Wildfire near Fukushima power plant, officials asked government to bring in troops to fight fire

From ENE News 

Posts for May 1 and April 30

May 1, 2017

Fukushima a “ticking time bomb” — Fires now “raging” near nuclear plant — Blaze doubles in size; “Smoke rising from wide areas” — Concern over fallout of highly radioactive material; Officials closely watching radiation levels (VIDEO)

NHK World, May 1, 2017 (emphasis added): Wildfire continues in Fukushima — A wildfire has been raging for more than 2 days near the damaged Fukushima Daiichi nuclear power plant… The area is part of a zone designated as “no-entry” due to high radiation levels… Fukushima and Miyagi prefectures and the Self-Defense Forces are using helicopters to fight the blaze. They are also looking at the possibility of using ground crews. Footage from an NHK helicopter on Monday morning showed smoke rising from wide areas and fires burning in several locations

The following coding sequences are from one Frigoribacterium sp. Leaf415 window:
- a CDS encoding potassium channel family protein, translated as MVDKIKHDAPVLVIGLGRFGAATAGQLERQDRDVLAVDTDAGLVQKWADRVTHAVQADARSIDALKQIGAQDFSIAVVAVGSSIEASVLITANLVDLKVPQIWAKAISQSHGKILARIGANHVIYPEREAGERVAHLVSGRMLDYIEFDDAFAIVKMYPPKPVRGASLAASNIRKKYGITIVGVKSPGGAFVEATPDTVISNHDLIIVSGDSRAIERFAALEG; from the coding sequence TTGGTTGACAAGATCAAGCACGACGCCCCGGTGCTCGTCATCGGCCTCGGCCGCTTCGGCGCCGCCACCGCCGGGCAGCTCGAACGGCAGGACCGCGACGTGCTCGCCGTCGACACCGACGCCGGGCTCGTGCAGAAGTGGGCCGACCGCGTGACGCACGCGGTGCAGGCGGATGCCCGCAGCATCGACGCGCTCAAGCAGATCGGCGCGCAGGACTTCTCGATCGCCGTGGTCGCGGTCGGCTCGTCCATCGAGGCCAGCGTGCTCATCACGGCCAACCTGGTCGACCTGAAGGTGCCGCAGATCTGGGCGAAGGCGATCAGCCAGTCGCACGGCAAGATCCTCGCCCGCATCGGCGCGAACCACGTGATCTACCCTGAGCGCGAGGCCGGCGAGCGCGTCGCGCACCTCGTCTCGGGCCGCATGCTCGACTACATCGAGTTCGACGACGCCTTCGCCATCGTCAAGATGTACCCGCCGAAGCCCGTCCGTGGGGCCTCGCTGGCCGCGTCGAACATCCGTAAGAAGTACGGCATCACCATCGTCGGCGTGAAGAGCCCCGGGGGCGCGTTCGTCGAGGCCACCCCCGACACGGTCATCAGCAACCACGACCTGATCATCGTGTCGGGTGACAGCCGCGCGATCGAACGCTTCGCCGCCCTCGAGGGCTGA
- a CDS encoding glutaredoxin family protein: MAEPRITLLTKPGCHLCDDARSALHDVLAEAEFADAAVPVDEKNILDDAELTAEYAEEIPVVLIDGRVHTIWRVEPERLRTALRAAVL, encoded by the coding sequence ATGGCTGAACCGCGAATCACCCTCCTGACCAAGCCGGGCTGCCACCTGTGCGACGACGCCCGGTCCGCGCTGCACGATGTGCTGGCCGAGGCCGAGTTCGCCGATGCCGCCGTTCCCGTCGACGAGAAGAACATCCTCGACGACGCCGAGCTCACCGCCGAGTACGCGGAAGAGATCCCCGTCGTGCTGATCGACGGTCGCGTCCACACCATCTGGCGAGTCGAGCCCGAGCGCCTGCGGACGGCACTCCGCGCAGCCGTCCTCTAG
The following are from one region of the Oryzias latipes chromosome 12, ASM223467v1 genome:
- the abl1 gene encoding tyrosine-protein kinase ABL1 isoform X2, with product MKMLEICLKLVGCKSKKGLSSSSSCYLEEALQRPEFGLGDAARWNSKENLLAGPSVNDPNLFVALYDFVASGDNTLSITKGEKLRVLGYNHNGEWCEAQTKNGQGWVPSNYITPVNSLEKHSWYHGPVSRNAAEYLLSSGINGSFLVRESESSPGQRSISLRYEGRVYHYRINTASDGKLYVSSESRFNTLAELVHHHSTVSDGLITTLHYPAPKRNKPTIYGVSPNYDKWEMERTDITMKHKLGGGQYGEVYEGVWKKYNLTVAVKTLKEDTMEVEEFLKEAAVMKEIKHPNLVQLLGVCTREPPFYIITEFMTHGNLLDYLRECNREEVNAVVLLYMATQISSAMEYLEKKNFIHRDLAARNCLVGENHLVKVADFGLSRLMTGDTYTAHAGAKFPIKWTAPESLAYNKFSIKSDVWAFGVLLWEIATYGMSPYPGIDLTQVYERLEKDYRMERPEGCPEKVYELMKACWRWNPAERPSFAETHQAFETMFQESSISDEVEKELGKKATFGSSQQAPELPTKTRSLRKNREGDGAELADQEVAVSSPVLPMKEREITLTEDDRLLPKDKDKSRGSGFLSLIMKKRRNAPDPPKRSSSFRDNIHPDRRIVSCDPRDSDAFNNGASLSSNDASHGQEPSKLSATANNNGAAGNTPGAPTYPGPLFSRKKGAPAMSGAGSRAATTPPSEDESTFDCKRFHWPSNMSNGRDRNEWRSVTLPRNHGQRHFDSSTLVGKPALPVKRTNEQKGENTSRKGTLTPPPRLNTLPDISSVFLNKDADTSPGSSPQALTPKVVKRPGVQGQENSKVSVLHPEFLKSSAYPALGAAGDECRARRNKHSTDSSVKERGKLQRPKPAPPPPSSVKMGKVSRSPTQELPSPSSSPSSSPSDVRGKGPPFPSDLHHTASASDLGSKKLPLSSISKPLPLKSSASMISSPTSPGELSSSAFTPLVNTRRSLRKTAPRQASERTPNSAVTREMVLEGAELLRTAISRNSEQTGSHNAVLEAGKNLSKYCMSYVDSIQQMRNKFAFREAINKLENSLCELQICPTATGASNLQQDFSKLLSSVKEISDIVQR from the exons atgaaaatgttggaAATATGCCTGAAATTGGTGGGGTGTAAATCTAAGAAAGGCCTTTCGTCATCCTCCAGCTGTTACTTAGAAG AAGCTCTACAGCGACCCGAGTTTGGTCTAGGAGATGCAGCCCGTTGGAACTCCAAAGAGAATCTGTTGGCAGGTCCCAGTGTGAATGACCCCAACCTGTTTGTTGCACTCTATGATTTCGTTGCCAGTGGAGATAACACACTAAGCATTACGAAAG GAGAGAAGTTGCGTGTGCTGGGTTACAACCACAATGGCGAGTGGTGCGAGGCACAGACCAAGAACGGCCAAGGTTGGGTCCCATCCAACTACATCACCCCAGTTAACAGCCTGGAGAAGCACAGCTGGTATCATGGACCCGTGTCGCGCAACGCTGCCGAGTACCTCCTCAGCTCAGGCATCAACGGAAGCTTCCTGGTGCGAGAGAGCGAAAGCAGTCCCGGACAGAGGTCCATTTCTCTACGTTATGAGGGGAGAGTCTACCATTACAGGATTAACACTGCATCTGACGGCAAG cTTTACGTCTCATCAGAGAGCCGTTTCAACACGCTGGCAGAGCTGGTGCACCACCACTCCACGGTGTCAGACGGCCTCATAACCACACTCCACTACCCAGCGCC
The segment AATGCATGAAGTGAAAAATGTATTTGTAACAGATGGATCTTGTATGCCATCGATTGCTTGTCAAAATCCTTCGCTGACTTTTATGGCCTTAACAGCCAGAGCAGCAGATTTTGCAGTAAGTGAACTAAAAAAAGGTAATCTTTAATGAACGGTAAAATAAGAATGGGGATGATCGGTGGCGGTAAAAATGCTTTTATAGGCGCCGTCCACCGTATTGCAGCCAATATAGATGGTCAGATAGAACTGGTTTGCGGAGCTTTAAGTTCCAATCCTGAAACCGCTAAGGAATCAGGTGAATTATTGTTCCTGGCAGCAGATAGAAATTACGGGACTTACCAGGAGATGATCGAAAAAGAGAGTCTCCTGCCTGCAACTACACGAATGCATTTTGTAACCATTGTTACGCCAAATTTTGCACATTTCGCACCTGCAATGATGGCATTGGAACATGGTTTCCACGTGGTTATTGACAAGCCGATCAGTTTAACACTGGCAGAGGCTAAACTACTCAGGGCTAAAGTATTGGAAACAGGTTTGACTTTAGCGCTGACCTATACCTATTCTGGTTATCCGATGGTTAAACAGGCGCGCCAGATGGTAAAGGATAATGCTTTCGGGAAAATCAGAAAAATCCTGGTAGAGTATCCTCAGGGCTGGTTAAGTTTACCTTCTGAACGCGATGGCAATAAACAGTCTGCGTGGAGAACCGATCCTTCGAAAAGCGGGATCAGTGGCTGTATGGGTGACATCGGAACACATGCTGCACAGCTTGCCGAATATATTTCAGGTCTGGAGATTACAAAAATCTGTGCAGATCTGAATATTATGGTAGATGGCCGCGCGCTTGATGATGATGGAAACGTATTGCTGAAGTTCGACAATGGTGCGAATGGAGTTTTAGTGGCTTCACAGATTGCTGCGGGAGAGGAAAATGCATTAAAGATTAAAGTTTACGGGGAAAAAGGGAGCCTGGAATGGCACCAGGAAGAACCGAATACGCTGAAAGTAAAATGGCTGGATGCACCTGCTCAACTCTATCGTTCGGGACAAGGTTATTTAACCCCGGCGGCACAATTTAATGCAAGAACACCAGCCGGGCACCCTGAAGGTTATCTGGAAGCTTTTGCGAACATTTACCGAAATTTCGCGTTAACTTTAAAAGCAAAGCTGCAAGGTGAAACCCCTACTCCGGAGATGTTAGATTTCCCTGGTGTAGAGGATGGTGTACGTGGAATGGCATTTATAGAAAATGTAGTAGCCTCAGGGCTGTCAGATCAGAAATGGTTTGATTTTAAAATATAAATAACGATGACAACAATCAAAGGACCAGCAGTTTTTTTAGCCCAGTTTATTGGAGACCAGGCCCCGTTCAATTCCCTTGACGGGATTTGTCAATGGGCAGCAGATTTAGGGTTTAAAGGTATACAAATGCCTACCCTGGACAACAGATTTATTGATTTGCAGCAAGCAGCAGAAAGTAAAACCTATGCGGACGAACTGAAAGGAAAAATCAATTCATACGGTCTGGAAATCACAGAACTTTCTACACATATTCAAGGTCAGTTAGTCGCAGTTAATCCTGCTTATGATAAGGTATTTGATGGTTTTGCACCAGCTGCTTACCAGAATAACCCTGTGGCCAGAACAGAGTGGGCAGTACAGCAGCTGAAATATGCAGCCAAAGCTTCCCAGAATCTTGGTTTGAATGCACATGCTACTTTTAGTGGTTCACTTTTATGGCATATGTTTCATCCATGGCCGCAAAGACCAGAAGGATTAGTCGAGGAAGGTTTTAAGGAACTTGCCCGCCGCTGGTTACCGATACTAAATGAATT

Mainichi, May 1, 2017: Wildfire rages in highly radioactive Fukushima mountain forest — A fire broke out in a mountain forest near the crippled Fukushima No. 1 Nuclear Power Plant on the evening of April 29, consuming an area approximately 20 hectares in size, according to prefectural authorities… As the fire continued to spread, however, helicopters from the GSDF, Fukushima Prefecture and other parties on May 1 resumed fire extinguishing operations from around 5 a.m. … As of May 1, there were no major changes to radiation levels in the heart of Namie and other areas near the fire scene, according to the Ministry of the Environment. “We will continue to closely watch changes in radiation doses in the surrounding areas,” said a ministry official.